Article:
The Treasury Select Committee chairwoman has written to Valuation Office Agency (VOA) chief executive Melissa Tatton for details on how businesses may be hit by the contentious levy.
“At first sight, it seems unfair to tax businesses different depending solely on whether the staircases between their rooms are communal or private,” Morgan said in her letter.
“It also seems particularly harsh for the increase in rates to be backdated, and I would be interested to know the VOA’s reason for backdating it.”
The staircase tax is the result of a Supreme Court ruling on the definition of a single business space.
It means offices covering multiple floors in a building will be billed separately if their corridors or staircases are communal, rather than private to the business.
And for businesses that have expanded, the decision to take on offices in the same building as existing premises, connected by communal space, could now prove more costly than they first realised or planned for.
Morgan has asked the VOA’s Tatton to explain the decision to backdate the tax to 2015 in England and 2010 in Wales, and to provide details on how many businesses will face a higher rates bill as a result.
She has also requested information on the average bill increase that businesses will face and whether any transitional relief will be made available.
The tax has faced cross-party criticism, not only from Morgan, but from Labour’s shadow business minister Chi Onwurah and Liberal Democrat leader Sir Vince Cable.
It comes amid a backlash from industry groups including the The Federation of Small Business (FSB), which has warned many small firms could be set for a substantial hike in their bills, the Press Association reported.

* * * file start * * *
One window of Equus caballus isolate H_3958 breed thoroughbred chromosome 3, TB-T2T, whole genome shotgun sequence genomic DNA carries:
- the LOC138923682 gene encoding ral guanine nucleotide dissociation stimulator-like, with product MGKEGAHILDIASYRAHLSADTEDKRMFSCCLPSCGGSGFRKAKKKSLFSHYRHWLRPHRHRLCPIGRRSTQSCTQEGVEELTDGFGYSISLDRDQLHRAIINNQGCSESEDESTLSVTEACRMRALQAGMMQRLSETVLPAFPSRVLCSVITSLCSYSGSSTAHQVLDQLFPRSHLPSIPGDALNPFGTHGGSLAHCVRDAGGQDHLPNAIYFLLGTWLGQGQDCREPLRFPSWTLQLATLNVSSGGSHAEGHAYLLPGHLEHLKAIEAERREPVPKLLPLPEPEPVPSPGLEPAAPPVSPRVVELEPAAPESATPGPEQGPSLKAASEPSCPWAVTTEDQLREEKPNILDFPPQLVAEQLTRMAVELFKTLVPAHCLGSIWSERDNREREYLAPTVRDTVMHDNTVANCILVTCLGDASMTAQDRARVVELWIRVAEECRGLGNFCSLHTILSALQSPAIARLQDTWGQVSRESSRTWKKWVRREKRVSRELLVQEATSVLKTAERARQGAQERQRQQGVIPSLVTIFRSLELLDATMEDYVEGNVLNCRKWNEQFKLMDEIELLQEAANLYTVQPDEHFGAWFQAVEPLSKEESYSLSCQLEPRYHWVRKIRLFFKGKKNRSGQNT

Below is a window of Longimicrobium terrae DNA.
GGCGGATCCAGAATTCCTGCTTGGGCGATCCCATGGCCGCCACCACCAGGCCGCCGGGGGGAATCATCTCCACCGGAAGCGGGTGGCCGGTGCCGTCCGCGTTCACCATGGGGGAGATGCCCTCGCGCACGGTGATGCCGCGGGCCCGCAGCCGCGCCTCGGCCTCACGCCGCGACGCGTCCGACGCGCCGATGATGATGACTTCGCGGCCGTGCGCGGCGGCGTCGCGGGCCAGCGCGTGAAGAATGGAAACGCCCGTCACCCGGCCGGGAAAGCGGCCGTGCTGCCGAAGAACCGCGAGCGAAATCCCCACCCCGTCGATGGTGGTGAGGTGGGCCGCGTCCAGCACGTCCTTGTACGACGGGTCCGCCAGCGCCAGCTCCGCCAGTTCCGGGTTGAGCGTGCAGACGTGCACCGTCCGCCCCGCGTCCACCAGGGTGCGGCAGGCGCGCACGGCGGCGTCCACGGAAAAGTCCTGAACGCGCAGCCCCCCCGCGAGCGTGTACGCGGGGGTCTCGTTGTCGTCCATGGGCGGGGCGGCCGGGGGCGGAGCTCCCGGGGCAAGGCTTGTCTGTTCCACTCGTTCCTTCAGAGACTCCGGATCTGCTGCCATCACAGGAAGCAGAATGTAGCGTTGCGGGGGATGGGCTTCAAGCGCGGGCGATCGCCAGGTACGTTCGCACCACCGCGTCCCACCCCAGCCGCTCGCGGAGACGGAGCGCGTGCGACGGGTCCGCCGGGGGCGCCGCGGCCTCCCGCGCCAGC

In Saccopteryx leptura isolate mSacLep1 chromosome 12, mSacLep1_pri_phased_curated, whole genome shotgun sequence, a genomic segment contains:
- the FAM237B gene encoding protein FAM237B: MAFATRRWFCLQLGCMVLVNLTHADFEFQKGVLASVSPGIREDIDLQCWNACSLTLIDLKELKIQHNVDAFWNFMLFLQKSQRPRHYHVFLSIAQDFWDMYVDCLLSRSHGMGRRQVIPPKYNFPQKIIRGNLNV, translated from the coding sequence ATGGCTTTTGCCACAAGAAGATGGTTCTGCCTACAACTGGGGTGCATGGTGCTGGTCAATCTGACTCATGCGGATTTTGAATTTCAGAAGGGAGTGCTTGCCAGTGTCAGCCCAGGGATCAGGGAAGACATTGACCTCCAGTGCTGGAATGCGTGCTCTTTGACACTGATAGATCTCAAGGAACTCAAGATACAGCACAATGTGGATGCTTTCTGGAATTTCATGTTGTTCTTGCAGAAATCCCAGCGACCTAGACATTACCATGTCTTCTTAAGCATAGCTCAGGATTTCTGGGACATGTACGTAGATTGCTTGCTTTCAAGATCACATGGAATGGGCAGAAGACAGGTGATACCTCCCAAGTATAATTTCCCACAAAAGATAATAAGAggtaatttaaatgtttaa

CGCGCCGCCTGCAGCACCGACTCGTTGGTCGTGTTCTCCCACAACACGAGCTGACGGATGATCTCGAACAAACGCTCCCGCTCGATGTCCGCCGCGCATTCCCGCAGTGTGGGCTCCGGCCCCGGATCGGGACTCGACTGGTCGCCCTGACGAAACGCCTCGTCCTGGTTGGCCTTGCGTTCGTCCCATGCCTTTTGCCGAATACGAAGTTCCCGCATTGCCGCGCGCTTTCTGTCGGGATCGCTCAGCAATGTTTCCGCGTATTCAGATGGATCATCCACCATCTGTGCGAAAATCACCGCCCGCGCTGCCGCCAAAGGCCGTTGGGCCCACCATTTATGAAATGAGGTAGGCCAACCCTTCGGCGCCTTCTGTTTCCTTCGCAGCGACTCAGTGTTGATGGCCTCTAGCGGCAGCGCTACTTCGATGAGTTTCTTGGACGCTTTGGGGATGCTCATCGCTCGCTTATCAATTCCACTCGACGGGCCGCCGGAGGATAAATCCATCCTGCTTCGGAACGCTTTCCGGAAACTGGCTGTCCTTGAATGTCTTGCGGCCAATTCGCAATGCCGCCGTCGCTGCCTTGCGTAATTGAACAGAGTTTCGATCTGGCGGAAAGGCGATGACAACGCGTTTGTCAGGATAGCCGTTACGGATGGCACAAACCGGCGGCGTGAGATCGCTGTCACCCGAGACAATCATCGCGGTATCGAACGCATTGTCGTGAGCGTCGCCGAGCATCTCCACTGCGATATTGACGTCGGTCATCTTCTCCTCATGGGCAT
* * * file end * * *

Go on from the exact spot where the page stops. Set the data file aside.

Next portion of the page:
“This significant escalation of cross-party scrutiny of the staircase tax will be hugely welcomed by the thousands of firms set to be stung by this ridiculous levy,” FSB Chairman Mike Cherry, said.
“No small business should receive a sudden tax hike of 5,000% simply because a workspace has been separated, for years, by a communal area, stairway or lift.
“Some small business owners are discussing whether to knock holes in their walls or stick a staircase on the outside of their premises.”
It is the latest tax debacle to hit British business this year, having been left reeling after the Government’s contentious business rates review this year.
The revaluation, which came into force in March, updated rateable values to take into account property price changes over the last seven years.
Business rent and rates specialists CVS said UK companies are already facing a £4.5 billion increase in business rates over the next 5 years, even before the staircase tax is introduced.
Cherry has called on the Government to repeal the new levy.
“This is no way to run a tax system in the 20th century, let alone the 21st. Ministers have the power to provide relief, and they should do this urgently – to correct this defect in the UK tax system.”
It comes as Chancellor Philip Hammond prepares the first full Autumn Budget, expected to be presented to Parliament between late November to early December.